Winter precipitation could hamper commute across South

A wide swath of the country is expecting more winter precipitation that forecasters warn could lead to dangerous road conditions during the Tuesday morning commute.

A mix of snow, sleet, rain and freezing rain is expected in parts of the southern Plains and South, where school districts in more than a half-dozen states from Texas east have canceled or delayed classes. Even parts of the coastal Carolinas could see some precipitation.

Elsewhere, forecasters are warning of dangerously cold wind chills into Tuesday morning. Here’s a look at what’s happening:



Conditions were expected to improve in Texas as the precipitation moves east toward the Appalachians by Tuesday morning. A day earlier, icy conditions in Texas led to the cancellation of more than 1,000 flights at Dallas-Fort Worth International Airport and a daylong delay in the trial of the ex-Marine charged in the shooting death of former Navy SEAL Chris Kyle. The trial was expected to proceed Tuesday, weather permitting.

Snow was blowing across roads and highways in the north Georgia mountains early Tuesday and ice coated cars in some of metro’s Atlanta’s northern suburbs.

National Weather Service forecasters in Jackson, Mississippi, said freezing drizzle continued early Tuesday over much of central Mississippi and some ice could form on some bridges and overpasses. Meteorologist Dan Byrd in Jackson said the drizzle would end Tuesday morning and temperatures would warm up to the 40s.

In Tennessee, where residents were struggling to recover from last week’s ice storm and bone-chilling low temperatures, up to 3 inches of snow was being forecast for the eastern part of the state during the early morning.

Tennessee Emergency Management Agency officials say 27 people around the state have died as a result of the ice storm and frigid temperatures. Tens of thousands remained without power Monday.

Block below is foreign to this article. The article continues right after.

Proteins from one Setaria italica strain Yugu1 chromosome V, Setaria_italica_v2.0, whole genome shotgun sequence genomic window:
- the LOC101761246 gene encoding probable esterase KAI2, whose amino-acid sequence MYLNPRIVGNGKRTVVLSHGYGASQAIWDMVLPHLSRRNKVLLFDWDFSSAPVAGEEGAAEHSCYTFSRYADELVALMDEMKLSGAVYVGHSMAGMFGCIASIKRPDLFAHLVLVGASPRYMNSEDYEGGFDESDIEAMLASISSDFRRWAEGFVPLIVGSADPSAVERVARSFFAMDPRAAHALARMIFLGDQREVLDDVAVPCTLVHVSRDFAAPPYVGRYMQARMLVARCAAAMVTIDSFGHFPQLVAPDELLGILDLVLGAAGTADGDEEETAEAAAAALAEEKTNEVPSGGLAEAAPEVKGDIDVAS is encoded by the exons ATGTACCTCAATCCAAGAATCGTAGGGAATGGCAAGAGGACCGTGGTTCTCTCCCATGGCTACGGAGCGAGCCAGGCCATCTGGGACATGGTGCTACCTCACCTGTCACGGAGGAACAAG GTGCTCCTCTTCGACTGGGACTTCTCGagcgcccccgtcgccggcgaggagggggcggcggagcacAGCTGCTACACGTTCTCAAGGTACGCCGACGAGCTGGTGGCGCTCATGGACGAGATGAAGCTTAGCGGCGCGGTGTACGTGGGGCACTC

Snow, sleet and freezing rain are forecast from the South Carolina Midlands to the coast through early afternoon. Light snow is likely along North Carolina’s northern coast.



Nobody was hurt after an American Airlines jet slid off a taxiway and got stuck in the grass during wintry conditions at the Dallas-Fort Worth International Airport, officials said.

The MD-80 plane’s front nose gear slipped off the taxiway as the airplane turned a corner Monday night, Federal Aviation Administration spokesman Lynn Lunsford said.

Airline officials say 63 passengers and five crew members were onboard Flight 296 from San Antonio. All passengers safely exited the plane and were taken by a bus to an airport terminal.

Airline officials haven’t confirmed what caused the plane to slip off the taxiway.

Freezing rain led airlines to cancel more than 1,000 flights in and out of the airport Monday.



The Weather Service said that temperatures will be 15 to 25 degrees below average for most of the East Coast west to the Great Lakes and lower Mississippi River Valley.

Forecasters warned of dangerous wind chills overnight and into Tuesday morning for parts of Connecticut, Rhode Island and Massachusetts. Northwestern Connecticut and far western Massachusetts can expect wind chills to 29 below and temperatures between 16 below and 5 above, according to the Weather Service.

Boston’s possible 1 below isn’t expected to match the daily record low of 7 below from 1894.

In Pittsburgh, public schools will be starting two hours later than usual with the wind chill expected to be as low as 10 to 20 below zero around sunrise.

Temperatures around New Jersey were 20 to 25 degrees below normal. Residents in Sussex awoke Tuesday to 12 degrees below zero, without any wind chill. It was 5 below in Somerville and minus-3 in Caldwell.

Dan Hofmann, a meteorologist with The National Weather Service, sadi the temperature dipped down to 3 below zero at Dulles International Airport outside Washington on Tuesday, shattering the previous record of 14 degrees, set in 1967.



The Kentucky National Guard was helping distribute water in communities where many households were without due to bitter cold temperatures.

News media outlets report Gov. Steve Beshear’s office said more than 40,000 households were without water Tuesday in 18 counties. Those hit hardest include Harlan, Pike and Clay counties.

Some central Kentucky communities are also starting to report water woes. On Monday night, Winchester Municipal Utilities issued a mandatory water conservation order.

Officials say multiple issues have led to shortages, including broken lines, power outages and people dripping faucets to keep pipes from freezing.



A winter storm that brought much-needed rain to Southern California on Sunday and Monday was expected to give way to sunny skies Tuesday. And snow that fell Monday on mountains across Southern California was good news for ski and snowboard areas. Mountain High, a small ski resort in the San Gabriel Mountains northeast of Los Angeles, said it would reopen Tuesday after being closed for nearly a week due to lack of snow.

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